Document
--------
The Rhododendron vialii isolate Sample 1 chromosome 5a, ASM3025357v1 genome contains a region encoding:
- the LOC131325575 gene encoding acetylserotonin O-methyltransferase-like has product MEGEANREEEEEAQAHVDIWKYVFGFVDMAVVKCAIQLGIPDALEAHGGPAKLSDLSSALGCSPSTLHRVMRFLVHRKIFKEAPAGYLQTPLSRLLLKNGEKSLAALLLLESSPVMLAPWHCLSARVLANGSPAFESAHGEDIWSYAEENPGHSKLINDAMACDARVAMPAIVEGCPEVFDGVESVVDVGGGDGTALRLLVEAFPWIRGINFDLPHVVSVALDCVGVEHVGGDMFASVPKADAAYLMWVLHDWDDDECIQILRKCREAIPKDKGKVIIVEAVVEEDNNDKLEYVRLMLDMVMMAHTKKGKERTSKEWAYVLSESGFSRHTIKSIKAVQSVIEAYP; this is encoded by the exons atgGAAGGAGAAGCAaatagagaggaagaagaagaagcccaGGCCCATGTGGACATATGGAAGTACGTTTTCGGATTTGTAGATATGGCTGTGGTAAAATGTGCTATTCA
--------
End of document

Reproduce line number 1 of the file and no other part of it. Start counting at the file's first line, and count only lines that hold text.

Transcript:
The Rhododendron vialii isolate Sample 1 chromosome 5a, ASM3025357v1 genome contains a region encoding: